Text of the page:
This painting of The Madonna and Child is one of Crivelli's last surviving Madonna paintings and, to quote Ronald Lightbown, 'one of his most beautiful'.υ1 It has been unanimously accepted by scholars as an autograph work by Carlo Crivelli with the sole exception of Drey who attributed the painting to the 'Master of the Brera Predella' (see below), incorrectly describing it as a partial copy after Crivelli's signed picture in the Victoria & Albert Museum, London, commonly referred to as 'The Jones Madonna'.υ2 Despite the 'Jones Madonna' preceding the present work by some years - it is dated by Lightbown to circa 1480 - there are certainly similarities in the figures' poses and it can be plausibly argued that the latter is reliant upon the former for its design. The two paintings differ considerably in execution however and numerous details are entirely different: the figures are inside and not set before a landscape background; the Christ Child is clothed and not just wearing a swaddling cloth round his waist; the Madonna's costume is entirely different and is painted rather than decorated with pastiglia work; the Christ Child has a smaller halo and wears a pearl headband; and the fruit hangs either side of the figures rather than along a garland above and behind them. Other smaller details introduced in the design of this Madonna and Child demonstrate Crivelli's renewed interpretation and reinvention of an earlier theme; for example, the apple the Christ Child holds has been turned slightly so that its stem points downwards rather than upwards and a leaf is still attached; He sits more comfortably on a cushion and a rich cloth of gold rather than on the Madonna's robe; and the Madonna's translucent veil adds a point of movement in what is otherwise a very still composition. Considered by Gronau to be an early work, datable to circa 1470, subsequent scholars (Bovero, Zampetti and Lightbown in particular) have favoured instead a more plausible dating towards the end of the artist's career, that is circa 1490-93. The use of the parapet was adopted by Crivelli in other works of this type and it is a motif to which Giovanni Bellini also turned for his paintings of the Madonna and Child. The parapet sets a boundary between the beholder and the divine figures beyond it - a sort of boundary between heaven and earth - and this is crucial to the painting's function. Other examples in Crivelli's aeuvre include a signed Madonna and Child from the sacristy of San Francesco ad Alto, Ancona, now in the Pinacoteca Civica, where the figures are set outside before a landscape, and his Madonna and Child in the National Gallery of Art, Washington, where the figures are set inside against a gold-leaf background.υ3 The use of a trompe l'aeil marble niche finds its most immediate parallel in the predella of the Brera's Coronation of the Virgin, which is signed and dated 1493 and is thus the artist's last known work.υ4 The predella was dismembered and panels are now dispersed in three different museum collections: Blessing Christ and Saint Onophrius (Rome, Museo di Castel Sant' Angelo);υ5 Saints Louis of Anjou, Jerome and Peter and Saints Paul, Augustine and Romuald (Paris, Musée Jacquemart-André);υ6 and Saints Bernardino of Siena, Anthony of Padua and Dominic (Esztergon, Keresztény Múzeum).υ7 Drey noted the similarities between these works and the present Madonna and Child and this led him to attribute the latter to the 'Master of the Brera Predella' while failing to recognise that all these paintings are in fact late autograph works by Crivelli himself. The Madonna supports the Christ Child with her elongated fingers placed elegantly and protectively before Him in the foreground. The Child is drawn close to His mother but turns outwards. He clutches the apple that represents the Passion; also a symbol of man's redemption against the Fall. The peach hanging upper left is symbolic of man's redemption on the cross and the gourd opposite of Christ's Resurrection, whilst the vine-leaves to which it is attached are probably a reference to Christ as founder of the Church.υ8 The symbolism within the painting and the presence of vine-leaves led Lightbown to suppose that the panel was an ecclesiastical rather than secular commission, and he went so far as to speculate that it may be identifiable with a Madonna cited in the Franciscan convent of Castel Fidardo, recorded by Colucci in 1795 and since untraced.υ9 The Madonna's downward glance and the fact that both figures look out certainly seem to invite us to kneel before this intimate image of private devotion.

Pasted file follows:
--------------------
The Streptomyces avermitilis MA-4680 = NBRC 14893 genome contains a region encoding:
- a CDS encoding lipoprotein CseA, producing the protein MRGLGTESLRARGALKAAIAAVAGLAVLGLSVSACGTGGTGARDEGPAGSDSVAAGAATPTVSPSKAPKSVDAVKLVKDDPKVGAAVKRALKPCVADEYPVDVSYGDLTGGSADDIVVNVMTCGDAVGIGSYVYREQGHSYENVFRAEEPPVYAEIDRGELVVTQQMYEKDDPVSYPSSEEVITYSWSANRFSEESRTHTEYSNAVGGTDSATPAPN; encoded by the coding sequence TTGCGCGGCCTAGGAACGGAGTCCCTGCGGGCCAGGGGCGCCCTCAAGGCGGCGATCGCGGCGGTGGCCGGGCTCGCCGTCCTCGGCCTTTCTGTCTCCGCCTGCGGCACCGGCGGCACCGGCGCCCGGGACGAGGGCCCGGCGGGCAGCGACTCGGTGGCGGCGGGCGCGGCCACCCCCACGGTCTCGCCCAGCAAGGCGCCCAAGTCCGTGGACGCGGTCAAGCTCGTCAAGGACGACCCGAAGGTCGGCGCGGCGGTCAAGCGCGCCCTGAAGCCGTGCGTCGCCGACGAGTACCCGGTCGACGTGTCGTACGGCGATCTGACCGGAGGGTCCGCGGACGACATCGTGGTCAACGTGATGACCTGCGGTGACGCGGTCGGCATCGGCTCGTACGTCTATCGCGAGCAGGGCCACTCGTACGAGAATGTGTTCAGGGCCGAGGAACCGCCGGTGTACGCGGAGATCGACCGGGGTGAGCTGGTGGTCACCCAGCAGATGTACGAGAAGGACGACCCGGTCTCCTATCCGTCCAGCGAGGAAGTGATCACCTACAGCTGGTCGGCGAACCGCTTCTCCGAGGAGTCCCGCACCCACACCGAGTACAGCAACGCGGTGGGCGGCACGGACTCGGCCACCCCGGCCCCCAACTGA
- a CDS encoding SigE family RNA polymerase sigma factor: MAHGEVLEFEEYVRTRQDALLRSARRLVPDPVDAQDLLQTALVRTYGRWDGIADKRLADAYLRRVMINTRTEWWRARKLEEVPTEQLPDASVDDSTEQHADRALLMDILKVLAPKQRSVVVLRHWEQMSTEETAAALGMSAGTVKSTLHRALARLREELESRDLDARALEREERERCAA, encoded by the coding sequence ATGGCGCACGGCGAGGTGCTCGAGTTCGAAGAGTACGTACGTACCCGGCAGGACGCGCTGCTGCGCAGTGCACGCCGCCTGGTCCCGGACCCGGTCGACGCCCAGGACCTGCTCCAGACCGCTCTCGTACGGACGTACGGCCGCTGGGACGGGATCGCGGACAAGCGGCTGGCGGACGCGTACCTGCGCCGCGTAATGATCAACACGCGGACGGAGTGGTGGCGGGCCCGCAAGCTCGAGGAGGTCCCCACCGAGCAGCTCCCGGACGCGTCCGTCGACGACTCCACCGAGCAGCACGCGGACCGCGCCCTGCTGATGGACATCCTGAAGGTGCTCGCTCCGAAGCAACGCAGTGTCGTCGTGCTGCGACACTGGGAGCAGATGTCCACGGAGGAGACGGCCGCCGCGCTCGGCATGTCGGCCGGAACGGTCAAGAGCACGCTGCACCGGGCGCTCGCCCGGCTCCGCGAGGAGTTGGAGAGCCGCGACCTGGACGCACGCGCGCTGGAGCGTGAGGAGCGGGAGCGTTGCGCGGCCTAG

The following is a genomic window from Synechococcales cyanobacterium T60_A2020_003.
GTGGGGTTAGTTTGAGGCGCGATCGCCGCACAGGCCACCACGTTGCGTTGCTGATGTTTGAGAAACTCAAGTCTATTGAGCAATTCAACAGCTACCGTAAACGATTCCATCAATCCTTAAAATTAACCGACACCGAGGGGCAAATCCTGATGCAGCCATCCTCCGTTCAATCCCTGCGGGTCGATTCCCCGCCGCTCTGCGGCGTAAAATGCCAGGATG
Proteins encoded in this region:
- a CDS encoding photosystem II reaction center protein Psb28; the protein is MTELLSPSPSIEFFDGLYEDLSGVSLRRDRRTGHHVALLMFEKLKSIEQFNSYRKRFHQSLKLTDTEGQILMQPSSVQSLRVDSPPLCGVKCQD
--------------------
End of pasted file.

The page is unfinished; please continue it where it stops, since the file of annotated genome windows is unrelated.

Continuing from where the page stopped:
1. See Lightbown, under Literature, p. 460.
2. Reproduced in colour in Lightbown, op. cit., p. 267, plate 108.
3. The first, datable to circa 1487-88, is reproduced in colour in Lightbown, ibid., p. 372, plate 169. The second, datable to circa 1489-91, is reproduced in colour in idem, p. 389, plate 177.
4. Reproduced in colour in idem, p. 451, plate 213.
5. Idem, p. 457, plate 220, and p. 459, plate 221.
6. Idem, pp. 454-55, plates 215 and 216.
7. Idem, p. 456, plates 217-19.
8. Idem, p. 461, citing John 15:1,5.
9. Idem, pp. 461 and 530, footnote 29.